The debate on affirmative action has recently ignited once again, this time on the campus of the Unviersity of Michigan. The university is currently trying to answer a question of monumental proportions: should race-conscious admission policies be eradicated? President Bush spoke out about the affair, urging the Supreme Court to do just that, citing new and improved ways to deal with the situation of racial inequalities in institutions of higher learning.

What is Bush’s bright idea you ask? Well, following the example of the great state of Texas and a few others, Bush is backing a program that would grant the top five to twenty percent (the numbers are estimated and would most likely vary from state to state) of a high school graduating class admission to a university regardless of S.A.T. scores and other such scholastic measurements.

Now, with a president like Bush, Americans should be happy that he is coming up with any ideas at all. However, many people are finding major problems with his proposal. The program, which has been tried in Florida, Texas, and California, has failed to lift the number of minority students in undergraduate programs, and has done virtually nothing for graduate programs. In fact, after the decision in Texas, the percentage of African-Americans enrolled in law schools dropped from 8.1 percent to 0.9 percent, and since then has not gone above 4 percent.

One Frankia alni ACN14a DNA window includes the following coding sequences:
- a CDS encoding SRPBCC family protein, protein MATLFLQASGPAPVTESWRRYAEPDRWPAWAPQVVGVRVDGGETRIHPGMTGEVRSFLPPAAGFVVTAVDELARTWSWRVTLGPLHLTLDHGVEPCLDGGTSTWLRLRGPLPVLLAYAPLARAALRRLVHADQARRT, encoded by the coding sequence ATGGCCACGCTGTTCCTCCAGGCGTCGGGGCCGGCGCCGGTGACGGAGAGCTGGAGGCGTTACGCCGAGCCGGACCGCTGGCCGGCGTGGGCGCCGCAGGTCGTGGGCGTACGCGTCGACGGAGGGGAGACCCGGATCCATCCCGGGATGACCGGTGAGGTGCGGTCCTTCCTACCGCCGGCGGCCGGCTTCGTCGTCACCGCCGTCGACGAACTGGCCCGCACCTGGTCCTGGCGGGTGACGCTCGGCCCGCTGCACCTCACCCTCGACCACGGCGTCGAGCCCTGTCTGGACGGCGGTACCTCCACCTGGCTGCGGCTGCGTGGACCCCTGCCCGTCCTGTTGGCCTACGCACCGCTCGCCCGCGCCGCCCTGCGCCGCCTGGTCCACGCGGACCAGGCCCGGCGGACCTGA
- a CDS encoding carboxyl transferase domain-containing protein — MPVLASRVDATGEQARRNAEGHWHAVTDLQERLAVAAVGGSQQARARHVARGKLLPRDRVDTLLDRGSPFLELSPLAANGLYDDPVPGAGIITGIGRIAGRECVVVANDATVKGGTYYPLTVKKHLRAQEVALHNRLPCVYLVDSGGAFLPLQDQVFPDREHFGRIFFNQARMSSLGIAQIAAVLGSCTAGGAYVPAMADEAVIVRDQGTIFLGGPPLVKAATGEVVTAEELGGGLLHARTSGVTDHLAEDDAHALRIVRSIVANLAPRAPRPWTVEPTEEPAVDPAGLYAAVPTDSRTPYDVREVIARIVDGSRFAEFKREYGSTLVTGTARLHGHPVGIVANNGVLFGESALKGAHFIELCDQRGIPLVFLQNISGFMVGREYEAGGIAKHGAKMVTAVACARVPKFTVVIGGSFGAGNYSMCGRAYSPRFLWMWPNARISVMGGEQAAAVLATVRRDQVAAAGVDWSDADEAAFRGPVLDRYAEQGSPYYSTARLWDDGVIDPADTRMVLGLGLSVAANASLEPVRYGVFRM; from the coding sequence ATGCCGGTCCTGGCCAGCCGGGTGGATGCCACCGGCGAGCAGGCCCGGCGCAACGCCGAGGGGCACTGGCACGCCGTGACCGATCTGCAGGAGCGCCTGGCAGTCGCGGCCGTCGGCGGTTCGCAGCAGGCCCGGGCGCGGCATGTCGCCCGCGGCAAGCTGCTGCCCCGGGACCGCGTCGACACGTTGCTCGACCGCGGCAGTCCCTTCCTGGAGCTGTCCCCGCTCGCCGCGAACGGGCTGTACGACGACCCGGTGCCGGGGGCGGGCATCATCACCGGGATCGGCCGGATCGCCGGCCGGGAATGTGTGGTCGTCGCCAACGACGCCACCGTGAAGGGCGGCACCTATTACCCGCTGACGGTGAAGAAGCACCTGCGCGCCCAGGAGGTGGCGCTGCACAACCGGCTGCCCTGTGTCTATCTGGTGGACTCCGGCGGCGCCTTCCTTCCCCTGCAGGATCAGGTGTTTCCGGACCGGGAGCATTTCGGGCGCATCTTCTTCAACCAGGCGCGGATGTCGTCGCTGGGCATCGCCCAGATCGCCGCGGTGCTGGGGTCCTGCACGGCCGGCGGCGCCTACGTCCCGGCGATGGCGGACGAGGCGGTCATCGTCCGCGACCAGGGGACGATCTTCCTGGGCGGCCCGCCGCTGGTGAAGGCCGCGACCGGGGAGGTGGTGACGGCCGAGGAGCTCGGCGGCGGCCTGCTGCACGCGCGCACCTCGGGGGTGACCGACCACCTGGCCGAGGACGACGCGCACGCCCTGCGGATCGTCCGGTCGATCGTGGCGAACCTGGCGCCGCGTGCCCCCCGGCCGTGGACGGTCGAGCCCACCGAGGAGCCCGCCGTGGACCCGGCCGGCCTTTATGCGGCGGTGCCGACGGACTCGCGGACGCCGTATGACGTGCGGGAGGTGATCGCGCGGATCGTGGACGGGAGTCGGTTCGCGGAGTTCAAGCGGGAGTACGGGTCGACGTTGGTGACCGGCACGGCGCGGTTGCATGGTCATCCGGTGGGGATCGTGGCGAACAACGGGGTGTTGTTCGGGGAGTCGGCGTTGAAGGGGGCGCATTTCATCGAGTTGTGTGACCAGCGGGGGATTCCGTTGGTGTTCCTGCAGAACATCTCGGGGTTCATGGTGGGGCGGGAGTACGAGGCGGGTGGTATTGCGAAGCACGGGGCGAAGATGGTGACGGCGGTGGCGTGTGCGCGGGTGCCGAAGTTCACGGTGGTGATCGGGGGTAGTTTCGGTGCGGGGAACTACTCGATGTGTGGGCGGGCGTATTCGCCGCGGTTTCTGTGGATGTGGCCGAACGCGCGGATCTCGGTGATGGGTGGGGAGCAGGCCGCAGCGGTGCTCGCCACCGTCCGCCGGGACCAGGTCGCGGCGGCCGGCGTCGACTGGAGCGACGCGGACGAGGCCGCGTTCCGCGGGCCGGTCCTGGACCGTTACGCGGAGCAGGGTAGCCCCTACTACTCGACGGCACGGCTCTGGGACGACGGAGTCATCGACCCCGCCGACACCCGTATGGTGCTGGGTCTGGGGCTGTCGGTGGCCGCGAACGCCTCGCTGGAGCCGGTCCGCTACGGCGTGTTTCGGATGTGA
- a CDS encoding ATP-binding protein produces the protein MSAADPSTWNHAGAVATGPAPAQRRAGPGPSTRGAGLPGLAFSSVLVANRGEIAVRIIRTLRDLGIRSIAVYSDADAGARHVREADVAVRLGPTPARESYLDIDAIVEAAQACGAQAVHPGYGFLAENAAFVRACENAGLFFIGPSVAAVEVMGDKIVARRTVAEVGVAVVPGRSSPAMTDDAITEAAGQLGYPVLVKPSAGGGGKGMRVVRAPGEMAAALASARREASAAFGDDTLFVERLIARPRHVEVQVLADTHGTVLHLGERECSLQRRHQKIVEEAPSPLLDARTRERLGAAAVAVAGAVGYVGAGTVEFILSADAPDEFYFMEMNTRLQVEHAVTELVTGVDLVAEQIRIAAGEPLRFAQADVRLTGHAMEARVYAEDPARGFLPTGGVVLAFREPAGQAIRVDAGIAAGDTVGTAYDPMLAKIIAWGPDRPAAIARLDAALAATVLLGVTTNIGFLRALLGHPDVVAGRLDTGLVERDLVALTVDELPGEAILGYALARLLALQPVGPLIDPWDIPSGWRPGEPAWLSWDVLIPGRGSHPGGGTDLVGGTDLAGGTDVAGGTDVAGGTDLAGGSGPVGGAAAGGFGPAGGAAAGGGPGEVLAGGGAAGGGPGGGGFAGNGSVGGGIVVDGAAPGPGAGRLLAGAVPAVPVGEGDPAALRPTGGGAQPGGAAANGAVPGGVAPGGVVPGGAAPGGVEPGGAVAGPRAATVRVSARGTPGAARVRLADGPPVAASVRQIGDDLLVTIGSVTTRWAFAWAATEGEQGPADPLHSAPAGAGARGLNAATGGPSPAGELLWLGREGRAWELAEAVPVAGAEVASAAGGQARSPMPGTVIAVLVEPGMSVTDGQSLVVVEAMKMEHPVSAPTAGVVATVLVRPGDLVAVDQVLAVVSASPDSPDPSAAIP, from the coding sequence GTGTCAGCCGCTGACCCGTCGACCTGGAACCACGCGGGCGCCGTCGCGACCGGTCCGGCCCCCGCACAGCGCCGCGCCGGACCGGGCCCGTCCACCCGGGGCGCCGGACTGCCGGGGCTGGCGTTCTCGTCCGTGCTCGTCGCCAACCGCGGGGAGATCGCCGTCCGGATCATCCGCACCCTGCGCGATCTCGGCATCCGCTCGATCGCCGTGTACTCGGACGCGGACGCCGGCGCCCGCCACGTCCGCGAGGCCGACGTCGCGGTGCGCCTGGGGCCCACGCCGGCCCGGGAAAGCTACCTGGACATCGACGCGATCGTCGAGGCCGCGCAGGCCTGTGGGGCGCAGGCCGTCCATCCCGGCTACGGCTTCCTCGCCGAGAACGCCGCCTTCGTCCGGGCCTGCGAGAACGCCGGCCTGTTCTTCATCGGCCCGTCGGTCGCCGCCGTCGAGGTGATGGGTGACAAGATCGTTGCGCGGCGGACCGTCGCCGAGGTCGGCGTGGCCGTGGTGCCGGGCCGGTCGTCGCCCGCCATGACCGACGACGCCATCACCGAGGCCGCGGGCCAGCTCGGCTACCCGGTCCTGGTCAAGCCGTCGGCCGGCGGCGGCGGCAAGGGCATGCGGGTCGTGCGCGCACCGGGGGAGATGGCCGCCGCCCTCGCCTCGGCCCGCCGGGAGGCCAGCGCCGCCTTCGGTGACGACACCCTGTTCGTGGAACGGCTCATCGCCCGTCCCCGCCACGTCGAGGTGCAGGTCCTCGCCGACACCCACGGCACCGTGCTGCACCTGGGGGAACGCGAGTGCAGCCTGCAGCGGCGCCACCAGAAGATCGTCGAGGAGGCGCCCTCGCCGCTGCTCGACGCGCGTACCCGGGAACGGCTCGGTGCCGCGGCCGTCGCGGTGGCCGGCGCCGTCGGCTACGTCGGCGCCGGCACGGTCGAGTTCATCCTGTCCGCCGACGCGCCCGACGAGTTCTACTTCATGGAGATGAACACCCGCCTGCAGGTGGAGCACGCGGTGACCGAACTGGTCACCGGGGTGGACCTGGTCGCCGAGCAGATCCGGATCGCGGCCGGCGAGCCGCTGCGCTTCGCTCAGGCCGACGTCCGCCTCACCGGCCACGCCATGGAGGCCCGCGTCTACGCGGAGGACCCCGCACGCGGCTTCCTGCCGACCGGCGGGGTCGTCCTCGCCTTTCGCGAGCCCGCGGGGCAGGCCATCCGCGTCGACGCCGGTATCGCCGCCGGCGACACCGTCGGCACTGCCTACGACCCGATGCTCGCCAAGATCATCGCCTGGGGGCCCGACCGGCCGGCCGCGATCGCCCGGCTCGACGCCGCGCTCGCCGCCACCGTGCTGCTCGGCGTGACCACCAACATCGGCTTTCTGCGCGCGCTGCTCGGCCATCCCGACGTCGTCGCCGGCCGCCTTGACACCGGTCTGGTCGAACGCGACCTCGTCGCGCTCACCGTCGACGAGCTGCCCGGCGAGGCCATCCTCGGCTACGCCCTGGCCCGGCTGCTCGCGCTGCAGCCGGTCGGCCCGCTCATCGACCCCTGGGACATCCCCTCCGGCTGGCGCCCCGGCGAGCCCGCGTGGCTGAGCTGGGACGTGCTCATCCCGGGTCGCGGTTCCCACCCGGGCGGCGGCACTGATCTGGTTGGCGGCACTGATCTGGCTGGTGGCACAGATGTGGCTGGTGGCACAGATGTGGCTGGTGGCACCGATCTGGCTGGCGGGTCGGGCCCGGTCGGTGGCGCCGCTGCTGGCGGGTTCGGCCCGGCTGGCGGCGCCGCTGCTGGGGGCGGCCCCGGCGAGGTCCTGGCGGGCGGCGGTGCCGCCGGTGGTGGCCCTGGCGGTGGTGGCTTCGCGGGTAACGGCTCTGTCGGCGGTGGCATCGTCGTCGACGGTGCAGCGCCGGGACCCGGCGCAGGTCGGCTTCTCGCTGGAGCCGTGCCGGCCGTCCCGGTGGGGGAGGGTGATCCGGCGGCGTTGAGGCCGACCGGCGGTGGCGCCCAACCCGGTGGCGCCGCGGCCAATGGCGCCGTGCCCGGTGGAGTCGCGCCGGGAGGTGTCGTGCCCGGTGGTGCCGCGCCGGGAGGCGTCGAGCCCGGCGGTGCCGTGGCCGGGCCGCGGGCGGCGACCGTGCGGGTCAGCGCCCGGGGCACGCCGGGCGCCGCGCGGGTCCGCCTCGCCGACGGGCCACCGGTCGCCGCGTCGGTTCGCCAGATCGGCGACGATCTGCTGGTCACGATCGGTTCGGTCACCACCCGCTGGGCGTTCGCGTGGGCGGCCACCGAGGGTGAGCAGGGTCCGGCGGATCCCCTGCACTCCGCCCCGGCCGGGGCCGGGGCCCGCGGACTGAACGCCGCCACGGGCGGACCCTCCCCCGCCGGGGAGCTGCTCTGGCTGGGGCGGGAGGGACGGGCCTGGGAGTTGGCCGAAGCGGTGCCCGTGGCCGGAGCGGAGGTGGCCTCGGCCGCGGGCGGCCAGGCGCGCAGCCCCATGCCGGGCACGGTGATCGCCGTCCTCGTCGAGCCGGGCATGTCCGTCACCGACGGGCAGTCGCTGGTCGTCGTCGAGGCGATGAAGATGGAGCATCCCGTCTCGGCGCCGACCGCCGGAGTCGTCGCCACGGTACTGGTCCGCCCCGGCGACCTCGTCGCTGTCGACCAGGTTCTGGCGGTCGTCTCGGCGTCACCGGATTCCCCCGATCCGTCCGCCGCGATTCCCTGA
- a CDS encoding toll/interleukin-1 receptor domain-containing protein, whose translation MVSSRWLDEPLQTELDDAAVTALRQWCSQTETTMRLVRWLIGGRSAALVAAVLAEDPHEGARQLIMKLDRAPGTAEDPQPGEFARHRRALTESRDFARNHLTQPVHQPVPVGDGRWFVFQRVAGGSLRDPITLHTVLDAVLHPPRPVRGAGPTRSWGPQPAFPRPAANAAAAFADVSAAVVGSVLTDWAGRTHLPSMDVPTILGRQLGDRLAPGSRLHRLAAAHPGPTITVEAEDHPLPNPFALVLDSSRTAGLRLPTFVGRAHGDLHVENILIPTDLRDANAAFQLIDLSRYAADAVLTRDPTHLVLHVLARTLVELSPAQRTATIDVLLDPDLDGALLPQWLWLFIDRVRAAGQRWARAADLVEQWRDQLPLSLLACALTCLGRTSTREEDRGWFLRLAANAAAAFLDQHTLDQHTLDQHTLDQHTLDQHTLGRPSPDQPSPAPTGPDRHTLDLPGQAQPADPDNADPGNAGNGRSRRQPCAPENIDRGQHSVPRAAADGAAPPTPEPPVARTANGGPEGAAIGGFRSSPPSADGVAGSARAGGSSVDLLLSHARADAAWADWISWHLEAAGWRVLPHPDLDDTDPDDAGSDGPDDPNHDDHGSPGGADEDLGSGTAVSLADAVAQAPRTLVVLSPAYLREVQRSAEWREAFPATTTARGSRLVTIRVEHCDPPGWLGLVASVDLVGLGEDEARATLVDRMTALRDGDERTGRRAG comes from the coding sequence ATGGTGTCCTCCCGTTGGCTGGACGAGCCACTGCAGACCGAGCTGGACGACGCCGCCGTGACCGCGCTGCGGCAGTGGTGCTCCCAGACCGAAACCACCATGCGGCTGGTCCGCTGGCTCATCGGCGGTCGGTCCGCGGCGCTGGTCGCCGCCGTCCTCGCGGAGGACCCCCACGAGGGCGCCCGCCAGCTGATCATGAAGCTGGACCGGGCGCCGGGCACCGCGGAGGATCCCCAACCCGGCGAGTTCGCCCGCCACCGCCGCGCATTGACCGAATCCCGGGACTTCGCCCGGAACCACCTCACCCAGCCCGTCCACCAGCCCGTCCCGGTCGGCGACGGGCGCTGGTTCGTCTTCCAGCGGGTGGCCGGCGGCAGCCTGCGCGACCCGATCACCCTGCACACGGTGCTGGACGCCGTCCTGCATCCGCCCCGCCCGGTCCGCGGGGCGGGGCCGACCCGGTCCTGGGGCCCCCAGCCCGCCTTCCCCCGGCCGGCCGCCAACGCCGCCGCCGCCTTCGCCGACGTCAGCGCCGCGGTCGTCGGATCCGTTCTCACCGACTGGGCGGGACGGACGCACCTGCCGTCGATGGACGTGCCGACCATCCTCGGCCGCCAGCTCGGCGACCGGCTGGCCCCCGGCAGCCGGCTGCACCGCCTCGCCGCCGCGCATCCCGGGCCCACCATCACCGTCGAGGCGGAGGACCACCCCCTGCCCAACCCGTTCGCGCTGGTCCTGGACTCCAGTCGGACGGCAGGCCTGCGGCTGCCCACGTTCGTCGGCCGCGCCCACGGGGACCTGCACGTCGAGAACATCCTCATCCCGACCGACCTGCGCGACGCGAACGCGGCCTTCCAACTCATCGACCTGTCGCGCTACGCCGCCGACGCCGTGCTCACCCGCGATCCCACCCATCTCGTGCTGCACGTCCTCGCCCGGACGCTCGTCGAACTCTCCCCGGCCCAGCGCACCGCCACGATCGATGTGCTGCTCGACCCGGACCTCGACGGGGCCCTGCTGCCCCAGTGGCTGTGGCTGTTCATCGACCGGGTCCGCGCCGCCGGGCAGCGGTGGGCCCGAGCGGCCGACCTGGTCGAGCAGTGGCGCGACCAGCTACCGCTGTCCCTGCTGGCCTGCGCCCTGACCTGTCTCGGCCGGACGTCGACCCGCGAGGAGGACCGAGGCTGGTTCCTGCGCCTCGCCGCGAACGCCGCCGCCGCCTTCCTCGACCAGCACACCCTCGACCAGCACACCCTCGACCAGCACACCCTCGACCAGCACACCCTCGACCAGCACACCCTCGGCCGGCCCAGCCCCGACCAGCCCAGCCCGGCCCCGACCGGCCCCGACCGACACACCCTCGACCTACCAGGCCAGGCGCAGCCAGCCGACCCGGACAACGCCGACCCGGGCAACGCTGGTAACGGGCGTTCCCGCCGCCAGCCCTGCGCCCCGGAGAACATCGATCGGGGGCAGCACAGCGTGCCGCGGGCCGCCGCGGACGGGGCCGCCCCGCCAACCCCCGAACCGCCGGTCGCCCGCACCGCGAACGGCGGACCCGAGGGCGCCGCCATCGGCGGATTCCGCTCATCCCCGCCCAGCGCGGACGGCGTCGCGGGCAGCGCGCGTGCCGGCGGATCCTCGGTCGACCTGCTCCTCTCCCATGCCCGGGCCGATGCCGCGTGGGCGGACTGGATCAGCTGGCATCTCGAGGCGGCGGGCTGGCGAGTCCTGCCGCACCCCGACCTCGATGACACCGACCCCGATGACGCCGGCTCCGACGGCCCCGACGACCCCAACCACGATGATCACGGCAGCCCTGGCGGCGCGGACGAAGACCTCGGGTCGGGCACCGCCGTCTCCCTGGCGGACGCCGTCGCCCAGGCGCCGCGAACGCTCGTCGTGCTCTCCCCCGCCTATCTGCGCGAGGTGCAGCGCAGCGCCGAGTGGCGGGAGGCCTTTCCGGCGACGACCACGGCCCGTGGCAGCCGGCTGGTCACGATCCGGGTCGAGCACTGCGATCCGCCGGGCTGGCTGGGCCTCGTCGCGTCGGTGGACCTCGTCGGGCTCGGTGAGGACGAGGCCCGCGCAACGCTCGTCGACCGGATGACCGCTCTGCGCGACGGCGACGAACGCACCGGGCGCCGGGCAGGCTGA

The percentage plans have another major flaw. While it is in large part a reaction to the Supreme Court’s 1978 Bakke decision, a decision that struck down numerical quotas and endorsed the use of race as one factor in a host of criteria aimed at promoting diversity, the percentage plans only look at one factor. In essence, they are closer to a quota system than the current one. Moreover, the percentage plans do not take into account the fact that not all high schools are equal.

And therein lies one of the main problems. Although many so-called “Washington insiders” would like to implement such a plan that treats all high schools as equals, they do not want to provide equal funding to all high schools. In essence, their plan asks poorly funded, understaffed inner-city schools to put their students in competition with rich, upper-class high schools. And you don’t have to be in the top ten percent of your graduating class to know who is going to come out on top of that competition.

Of course, to be fair, the present affirmative action laws in this country are flawed as well. The current system of admissions has not cured all of our society’s ills, nor has it created a completely level playing field. Thus, Bush is right for pushing for a change in the way we handle such delicate affairs.

However, Bush is wrong for pushing for a system that promotes change in the wrong direction. Granted, affirmative action doesn’t even approach perfection, but it is a better system than the one that is currently being advocated. To recognize that a system is flawed and to actively work to change that system is one thing. To attempt to replace that system with an even more flawed one is another thing entirely. So until someone can come up with a better way, let affirmative action stay!